When he purchased this book the appellant was apparently with an Iranian friend. The reason for the visit to the book store was to buy a dictionary so his friend could sit his Japanese driving test. The Authority found the concept of a Farsi-Japanese dictionary an intriguing one given that both languages are written in totally different script and given further that the stated purpose of the dictionary was to enable the friend to become acquainted with the relevant rules of the Japanese road code. When asked by the Authority how this dictionary would assist either him or his friend who were totally unable to read Japanese script the appellant modified his evidence somewhat saying that the dictionary in question used the English language as an intermediate mechanism for translating from Farsi to Japanese and vice a versa.

By 1991, the position of Rushdie's "Satanic Verses" and the attitude of the Iranian authorities to it had become notorious. In evidence the appellant did not deny that he was aware that Rushdie's book had been banned by the Iranian authorities, was regarded as blasphemous, and that indeed in February 1989 Ayotollah Khomeini had issued a fatwa to the effect that it was the duty of all Muslims to kill Rushdie for writing a blasphemous book. The problems relating to the book and fundamental Muslim reaction to it remain unresolved.

The appellant for his part was somewhat vague as to how much he knew about the book. He certainly knew its title and author. He is less certain about the subject matter.

Having acquired this potentially lethal work the appellant returned to Tehran some three weeks later, smuggling the book through Tehran airport in a small bag which he had wrapped up in his jacket. The book was placed at the bottom of the bag surrounded by various gifts. Having got home he then kept the book in his house for approximately five months without telling his wife.

The appellant's alleged curiosity then got the better of him. He decided to obtain a translation of the book. He therefore asked his brother-in-law (his wife's brother) to translate the book for him. In the written statement provided for the Refugee Status Section the appellant stated:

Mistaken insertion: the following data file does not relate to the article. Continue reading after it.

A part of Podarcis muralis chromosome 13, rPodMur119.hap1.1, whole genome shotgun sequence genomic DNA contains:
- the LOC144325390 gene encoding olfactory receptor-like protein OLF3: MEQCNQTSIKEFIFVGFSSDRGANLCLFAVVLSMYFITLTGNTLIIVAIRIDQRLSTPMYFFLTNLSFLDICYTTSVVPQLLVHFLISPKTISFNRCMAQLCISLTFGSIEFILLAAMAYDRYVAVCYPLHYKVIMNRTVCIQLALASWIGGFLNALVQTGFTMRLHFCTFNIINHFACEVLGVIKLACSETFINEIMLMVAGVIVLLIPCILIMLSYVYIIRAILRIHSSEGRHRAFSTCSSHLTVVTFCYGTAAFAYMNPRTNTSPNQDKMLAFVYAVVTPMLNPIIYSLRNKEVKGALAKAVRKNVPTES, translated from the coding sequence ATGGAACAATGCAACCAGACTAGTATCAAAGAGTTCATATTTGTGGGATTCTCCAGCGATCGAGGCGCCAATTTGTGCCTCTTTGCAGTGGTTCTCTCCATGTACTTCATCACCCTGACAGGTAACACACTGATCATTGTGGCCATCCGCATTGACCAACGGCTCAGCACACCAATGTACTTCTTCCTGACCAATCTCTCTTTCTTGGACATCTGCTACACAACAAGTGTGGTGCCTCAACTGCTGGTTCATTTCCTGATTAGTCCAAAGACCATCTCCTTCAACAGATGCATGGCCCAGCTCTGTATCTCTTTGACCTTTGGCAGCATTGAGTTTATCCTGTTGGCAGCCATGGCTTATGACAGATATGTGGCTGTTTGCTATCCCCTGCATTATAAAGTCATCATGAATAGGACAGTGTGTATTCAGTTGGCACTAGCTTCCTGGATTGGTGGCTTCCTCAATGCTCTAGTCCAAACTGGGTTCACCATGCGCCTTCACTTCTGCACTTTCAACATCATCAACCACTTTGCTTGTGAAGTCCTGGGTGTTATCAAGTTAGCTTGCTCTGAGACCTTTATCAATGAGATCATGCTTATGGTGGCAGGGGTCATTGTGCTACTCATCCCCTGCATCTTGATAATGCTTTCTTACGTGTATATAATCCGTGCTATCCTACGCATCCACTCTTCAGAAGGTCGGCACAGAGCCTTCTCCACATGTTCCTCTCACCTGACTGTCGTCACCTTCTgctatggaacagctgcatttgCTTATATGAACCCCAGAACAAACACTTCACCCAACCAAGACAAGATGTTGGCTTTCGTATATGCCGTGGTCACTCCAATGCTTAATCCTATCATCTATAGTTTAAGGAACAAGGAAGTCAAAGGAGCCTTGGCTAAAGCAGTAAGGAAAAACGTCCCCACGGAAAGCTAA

"Therefore I asked one of my close friends who knew English very well to translate it for me. I had great faith in him. After 20 days... my friend told me to go to his house and collect the book that night."

In a further prepared written statement which the appellant produced to the Authority he again refers to the book being translated by his brother-in-law. The statement says:

"He goes back to Iran occasionally and he was in Iran at the beginning of 1992 and that was when I asked him to translate the book for me."

More will be said about the brother-in-law's position shortly. However, when the Authority asked the appellant whether it was feasible to translate a novel the size of "Satanic Verses" on a part time basis within 20 days, particularly if one had to type up or hand write the translation, the appellant again modified his story. What he received (and indeed had asked for) so he stated was not a full translation of the book but merely a precis or summary which amounted to approximately 60 or 70 pages of typed script.

The appellant's brother-in-law was of some importance. In evidence the appellant described him as a man who had a responsible position with the Iranian Central Bank involved in exchange control transactions. His brother-in-law, however, was also an American citizen. He had returned to live in Tehran (or at least to work there) approximately 18 months before the appellant left for Japan in January 1991. The appellant's story assumes that an Iranian who was apparently working in Tehran in a sensitive and responsible job, who was also an American citizen, and who because of his exposure to Western society and his facility with the English language would have a clear appreciation of the dangers of being in possession of this prohibited book, would assume the risk of translating it (or making a summary of it as the case may be).